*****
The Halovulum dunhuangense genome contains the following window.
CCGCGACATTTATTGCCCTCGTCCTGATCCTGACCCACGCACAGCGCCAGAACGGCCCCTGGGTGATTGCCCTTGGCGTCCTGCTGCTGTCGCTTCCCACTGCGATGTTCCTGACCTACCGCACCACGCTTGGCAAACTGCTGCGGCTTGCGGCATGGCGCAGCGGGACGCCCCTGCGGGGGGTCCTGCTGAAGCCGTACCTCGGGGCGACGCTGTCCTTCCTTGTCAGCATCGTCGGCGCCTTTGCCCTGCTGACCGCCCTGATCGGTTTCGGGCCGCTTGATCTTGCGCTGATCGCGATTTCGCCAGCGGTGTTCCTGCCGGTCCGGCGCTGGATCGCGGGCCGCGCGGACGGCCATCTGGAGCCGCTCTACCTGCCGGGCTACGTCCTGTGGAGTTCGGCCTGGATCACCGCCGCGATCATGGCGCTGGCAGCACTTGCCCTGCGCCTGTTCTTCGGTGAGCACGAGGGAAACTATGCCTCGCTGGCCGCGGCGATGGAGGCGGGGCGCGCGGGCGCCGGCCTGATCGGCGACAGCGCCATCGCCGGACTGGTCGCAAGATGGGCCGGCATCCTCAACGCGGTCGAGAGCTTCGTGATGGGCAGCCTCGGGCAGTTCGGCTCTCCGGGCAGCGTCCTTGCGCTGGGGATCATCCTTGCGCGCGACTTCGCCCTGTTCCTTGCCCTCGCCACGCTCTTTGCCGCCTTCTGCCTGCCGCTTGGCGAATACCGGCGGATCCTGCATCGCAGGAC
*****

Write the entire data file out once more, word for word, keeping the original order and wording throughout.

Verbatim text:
The Halovulum dunhuangense genome contains the following window.
CCGCGACATTTATTGCCCTCGTCCTGATCCTGACCCACGCACAGCGCCAGAACGGCCCCTGGGTGATTGCCCTTGGCGTCCTGCTGCTGTCGCTTCCCACTGCGATGTTCCTGACCTACCGCACCACGCTTGGCAAACTGCTGCGGCTTGCGGCATGGCGCAGCGGGACGCCCCTGCGGGGGGTCCTGCTGAAGCCGTACCTCGGGGCGACGCTGTCCTTCCTTGTCAGCATCGTCGGCGCCTTTGCCCTGCTGACCGCCCTGATCGGTTTCGGGCCGCTTGATCTTGCGCTGATCGCGATTTCGCCAGCGGTGTTCCTGCCGGTCCGGCGCTGGATCGCGGGCCGCGCGGACGGCCATCTGGAGCCGCTCTACCTGCCGGGCTACGTCCTGTGGAGTTCGGCCTGGATCACCGCCGCGATCATGGCGCTGGCAGCACTTGCCCTGCGCCTGTTCTTCGGTGAGCACGAGGGAAACTATGCCTCGCTGGCCGCGGCGATGGAGGCGGGGCGCGCGGGCGCCGGCCTGATCGGCGACAGCGCCATCGCCGGACTGGTCGCAAGATGGGCCGGCATCCTCAACGCGGTCGAGAGCTTCGTGATGGGCAGCCTCGGGCAGTTCGGCTCTCCGGGCAGCGTCCTTGCGCTGGGGATCATCCTTGCGCGCGACTTCGCCCTGTTCCTTGCCCTCGCCACGCTCTTTGCCGCCTTCTGCCTGCCGCTTGGCGAATACCGGCGGATCCTGCATCGCAGGAC